Exile on State Street
Addressing the Region's Agenda
"Our region is currently facing certain identifiable problems which can and should be analyzed and attacked in a systematic manner. However, we shall certainly experience within the next ten years both challenges and opportunities that none of us can even begin to foresee. The question is, will the region be prepared to address those challenges, and seize the opportunities, in an effective and timely manner."
I wrote those words (with the help of Jim Walzcak) in my "Blue Print for Progress" thirteen years ago when I launched my campaign for mayor of Erie. They are as true today as they were then. How have we answered that question during the last near decade? The hard facts indicate we have not effectively responded as the Erie Region continues to lag behind the rest of the state and nation in most of the significant indicators of a healthy and viable region, i.e. population, jobs, and wealth. As a result, we have lost significant ground relative to other regions of similar size and opportunity.
Beginning with this article and continuing throughout the year, I will focus on issues and strategies that can produce growth and opportunity for our Region. Many of these issues have been debated at various levels and with various intensities for probably a generation. What has been lacking for the most part, however, is a comprehensive strategy to fundamentally change the way we are doing business. Further, the corollary to this has been the lack of political leadership able to recognize the issues and take on the challenges necessary to bring transformative change to the Erie Region.
You all know me by now. I am no stranger to controversy. The purpose of this column will be to lay out the challenges and opportunities necessary for Erie to reverse its downward slide. The type of change that I have advocated and will continue to advocate in this column will be controversial, especially if you are of the opinion that Erie is doing just fine. And there are many out there of this conviction; perhaps because we have been in a state of perpetual decline for more than a generation, it has become ingrained.
To its credit, the Erie Region has retained many experts over the last twenty years to identify our problems and propose solutions. One analysis, which I will cite often in this column, is the 2001 report by Brian Bosworth: "Toward an Economic Development Strategy for Erie." Bosworth made thirteen major recommendations in the report. His first major recommendation for the Region was to get organized with the creation of a high-level, civic coordinating council designed to integrate the activities of the region's principal business-based civic and governmental institutions and authorities, with the goal of implementing the recommendations of his report as well as other major economic development initiatives. The most recent controversy regarding the inland port project is a perfect example of the type of venture that should have been identified as an important economic development initiative and vetted through a countywide coordinating committee. Instead, and let me say I believe this is an important project, the concept surfaced with little support from any one except its protagonists.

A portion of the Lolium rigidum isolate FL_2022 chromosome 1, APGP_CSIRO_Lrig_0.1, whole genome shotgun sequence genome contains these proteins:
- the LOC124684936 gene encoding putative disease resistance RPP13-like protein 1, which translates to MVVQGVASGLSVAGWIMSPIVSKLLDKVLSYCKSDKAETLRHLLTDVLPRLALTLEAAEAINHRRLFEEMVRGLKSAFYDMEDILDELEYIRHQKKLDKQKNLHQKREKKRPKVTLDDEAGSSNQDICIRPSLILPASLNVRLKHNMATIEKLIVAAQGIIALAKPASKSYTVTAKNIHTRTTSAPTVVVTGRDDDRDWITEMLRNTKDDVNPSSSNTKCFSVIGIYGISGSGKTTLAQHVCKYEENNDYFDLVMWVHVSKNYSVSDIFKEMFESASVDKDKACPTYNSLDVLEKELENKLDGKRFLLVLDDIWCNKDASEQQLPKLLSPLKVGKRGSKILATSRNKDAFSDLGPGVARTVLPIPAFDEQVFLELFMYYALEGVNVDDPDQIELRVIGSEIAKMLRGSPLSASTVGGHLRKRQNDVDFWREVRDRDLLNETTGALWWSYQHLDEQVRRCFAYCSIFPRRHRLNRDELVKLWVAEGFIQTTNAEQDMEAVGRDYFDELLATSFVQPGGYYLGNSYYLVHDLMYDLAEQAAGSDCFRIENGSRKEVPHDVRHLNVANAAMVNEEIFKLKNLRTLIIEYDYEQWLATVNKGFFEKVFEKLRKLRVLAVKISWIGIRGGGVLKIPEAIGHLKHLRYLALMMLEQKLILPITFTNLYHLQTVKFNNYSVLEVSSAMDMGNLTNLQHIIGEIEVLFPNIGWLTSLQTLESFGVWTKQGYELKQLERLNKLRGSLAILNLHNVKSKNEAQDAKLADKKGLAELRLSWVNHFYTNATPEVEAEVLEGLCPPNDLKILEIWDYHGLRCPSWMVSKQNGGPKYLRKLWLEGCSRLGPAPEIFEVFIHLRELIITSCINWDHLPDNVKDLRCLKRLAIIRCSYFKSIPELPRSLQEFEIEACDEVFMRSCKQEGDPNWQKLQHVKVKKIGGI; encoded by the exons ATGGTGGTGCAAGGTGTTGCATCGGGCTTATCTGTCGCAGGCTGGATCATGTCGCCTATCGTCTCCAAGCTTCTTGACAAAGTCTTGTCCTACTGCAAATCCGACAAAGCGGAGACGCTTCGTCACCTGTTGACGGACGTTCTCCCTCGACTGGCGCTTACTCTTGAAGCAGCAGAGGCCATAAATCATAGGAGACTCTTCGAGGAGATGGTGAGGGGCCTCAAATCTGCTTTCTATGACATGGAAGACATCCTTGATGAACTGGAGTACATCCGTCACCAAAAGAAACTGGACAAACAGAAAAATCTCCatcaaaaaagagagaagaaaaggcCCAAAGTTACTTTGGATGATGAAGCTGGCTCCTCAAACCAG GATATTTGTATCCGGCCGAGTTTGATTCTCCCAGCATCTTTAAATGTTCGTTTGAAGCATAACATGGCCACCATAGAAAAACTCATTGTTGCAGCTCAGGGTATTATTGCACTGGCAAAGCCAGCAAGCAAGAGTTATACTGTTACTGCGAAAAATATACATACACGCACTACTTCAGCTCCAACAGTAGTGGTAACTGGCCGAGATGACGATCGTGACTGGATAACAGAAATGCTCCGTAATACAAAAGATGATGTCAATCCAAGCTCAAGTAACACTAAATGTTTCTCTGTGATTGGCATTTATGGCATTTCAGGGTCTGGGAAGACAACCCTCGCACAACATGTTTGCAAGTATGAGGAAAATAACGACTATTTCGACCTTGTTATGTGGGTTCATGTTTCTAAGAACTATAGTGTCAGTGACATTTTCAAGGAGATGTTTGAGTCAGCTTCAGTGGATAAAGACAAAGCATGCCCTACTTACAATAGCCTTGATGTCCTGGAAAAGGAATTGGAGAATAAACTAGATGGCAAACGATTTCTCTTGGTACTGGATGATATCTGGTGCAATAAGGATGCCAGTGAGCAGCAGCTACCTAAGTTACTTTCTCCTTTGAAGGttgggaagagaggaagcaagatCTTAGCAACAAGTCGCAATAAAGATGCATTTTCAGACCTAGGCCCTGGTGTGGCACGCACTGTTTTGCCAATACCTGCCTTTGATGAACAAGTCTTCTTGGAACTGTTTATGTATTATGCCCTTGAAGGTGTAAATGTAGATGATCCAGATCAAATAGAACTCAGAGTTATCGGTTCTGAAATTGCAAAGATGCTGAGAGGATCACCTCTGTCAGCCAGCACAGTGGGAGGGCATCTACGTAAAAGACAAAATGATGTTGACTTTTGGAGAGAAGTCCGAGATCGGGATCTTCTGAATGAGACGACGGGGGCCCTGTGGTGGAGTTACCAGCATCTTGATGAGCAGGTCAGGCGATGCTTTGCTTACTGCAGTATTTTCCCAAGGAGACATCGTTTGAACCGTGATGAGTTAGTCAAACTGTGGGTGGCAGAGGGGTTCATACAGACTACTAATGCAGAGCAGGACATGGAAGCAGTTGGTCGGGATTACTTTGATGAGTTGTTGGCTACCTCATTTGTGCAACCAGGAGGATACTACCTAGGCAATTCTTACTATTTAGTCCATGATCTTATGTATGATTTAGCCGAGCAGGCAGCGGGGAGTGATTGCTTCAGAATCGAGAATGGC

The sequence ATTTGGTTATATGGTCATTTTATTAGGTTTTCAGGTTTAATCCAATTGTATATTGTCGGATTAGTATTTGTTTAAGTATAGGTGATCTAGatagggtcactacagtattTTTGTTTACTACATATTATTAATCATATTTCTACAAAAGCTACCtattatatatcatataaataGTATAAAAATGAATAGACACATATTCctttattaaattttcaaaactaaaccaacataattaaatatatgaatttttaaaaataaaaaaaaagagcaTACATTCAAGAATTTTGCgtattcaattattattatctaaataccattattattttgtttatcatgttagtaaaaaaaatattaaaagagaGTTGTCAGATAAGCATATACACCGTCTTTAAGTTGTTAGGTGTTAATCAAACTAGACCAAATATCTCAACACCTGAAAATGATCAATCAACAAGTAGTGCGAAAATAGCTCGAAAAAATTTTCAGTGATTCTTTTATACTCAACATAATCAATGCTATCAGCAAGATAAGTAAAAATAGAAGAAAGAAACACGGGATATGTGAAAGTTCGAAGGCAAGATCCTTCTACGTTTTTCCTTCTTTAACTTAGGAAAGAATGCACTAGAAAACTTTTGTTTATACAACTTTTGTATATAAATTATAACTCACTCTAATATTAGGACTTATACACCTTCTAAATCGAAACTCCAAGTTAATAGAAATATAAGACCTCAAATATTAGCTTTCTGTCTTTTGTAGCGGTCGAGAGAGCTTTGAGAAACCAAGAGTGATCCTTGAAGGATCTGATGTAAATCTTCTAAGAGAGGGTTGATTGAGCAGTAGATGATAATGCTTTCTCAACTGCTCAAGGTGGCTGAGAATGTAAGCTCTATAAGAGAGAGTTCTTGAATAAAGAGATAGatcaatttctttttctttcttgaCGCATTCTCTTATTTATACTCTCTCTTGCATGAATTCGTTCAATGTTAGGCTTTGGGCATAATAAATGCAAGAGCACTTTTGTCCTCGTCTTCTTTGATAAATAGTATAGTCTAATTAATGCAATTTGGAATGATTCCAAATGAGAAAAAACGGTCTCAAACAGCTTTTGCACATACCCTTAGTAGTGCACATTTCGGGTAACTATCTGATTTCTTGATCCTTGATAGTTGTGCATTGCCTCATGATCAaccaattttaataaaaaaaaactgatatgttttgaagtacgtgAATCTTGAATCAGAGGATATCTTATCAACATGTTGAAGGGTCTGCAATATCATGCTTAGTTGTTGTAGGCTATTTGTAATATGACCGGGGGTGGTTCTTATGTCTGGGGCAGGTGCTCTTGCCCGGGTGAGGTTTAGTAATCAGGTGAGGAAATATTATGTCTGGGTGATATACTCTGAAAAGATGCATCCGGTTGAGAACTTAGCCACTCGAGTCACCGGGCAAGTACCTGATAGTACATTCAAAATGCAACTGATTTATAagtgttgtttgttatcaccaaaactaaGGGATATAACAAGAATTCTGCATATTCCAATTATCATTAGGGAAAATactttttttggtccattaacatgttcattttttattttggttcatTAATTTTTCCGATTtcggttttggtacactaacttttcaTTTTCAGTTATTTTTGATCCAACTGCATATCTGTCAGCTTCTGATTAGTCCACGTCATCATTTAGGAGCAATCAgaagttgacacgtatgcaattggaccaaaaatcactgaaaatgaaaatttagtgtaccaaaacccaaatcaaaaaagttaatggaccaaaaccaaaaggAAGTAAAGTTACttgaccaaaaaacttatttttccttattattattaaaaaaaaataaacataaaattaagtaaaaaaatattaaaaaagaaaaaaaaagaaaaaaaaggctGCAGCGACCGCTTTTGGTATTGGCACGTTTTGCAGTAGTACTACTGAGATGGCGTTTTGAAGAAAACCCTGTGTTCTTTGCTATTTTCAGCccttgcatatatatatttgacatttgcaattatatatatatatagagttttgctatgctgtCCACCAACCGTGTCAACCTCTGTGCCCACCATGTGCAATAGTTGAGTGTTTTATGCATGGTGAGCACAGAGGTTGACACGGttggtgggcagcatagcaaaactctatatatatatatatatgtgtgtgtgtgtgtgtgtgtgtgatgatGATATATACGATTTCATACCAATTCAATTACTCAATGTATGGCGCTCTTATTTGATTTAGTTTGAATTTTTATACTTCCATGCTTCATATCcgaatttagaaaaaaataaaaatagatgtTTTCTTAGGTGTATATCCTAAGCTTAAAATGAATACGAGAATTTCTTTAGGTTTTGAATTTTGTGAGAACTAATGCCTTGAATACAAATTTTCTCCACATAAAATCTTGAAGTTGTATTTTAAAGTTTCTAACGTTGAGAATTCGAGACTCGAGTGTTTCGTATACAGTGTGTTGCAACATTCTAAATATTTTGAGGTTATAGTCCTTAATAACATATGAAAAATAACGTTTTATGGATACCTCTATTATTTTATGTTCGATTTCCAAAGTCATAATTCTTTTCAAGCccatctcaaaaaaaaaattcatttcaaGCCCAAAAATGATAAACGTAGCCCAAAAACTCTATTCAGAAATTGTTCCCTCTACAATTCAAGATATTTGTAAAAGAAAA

Many of you may recall that following Bosworth's highly publicized report, I, along with then County Executive Rick Schenker, launched the Civic Coordinating Committee or C3 to implement a comprehensive and coordinated economic development strategy for Erie County. C3 heralded some initial success, if only that for the first time, the Erie Region developed a defined strategy for economic and social development. Various organizations were tasked with moving the agenda forward, whether it was developing an Internet Access Strategy, creating a marketing plan for the region, downtown development, or the establishment of a community college. Unfortunately, both Mr. Schenker and I left office and the committee faded away.
That leaves us where we have been for the last eight or nine years with no comprehensive plan, no coordinated strategy, and importantly, no matrix upon which we can hold various organizations accountable. Thus, as with the inland port project, one organization may have a good idea, but it's not part of an overall strategy, including a strategy on how to get it done. The region is then left with a controversial project, quite likely to be derailed by opposition, that doesn't happen, which reinforces the region's acclimation to the downward economic spiral.
I would suggest that the region's leadership dust off Bosworth's report. The first step is to reorganize a civic coordinating council and develop an economic and social development strategy for the Erie Region. The team should include leaders of the largest private sector employers as well as upcoming entrepreneurs. The largest nonprofits and authorities must be part of the effort. Finally, elected officials must also be part of the team.
As Bosworth concluded "...if a region's leadership – especially in a region that is struggling – wants to make an important contribution to wealth and opportunity for its people, it must begin by getting organized. It needs to be organized at the level of the economy, and be able to direct public investment and influence private investment rationally for the region as a whole."
It's not too late to get organized. In the coming weeks and months, I will continue to highlight those issues and strategies that I believe will be crucial to moving Erie's economic and social agenda forward.
Rick Filippi can be contacted at rFilippi@ErieReader.com.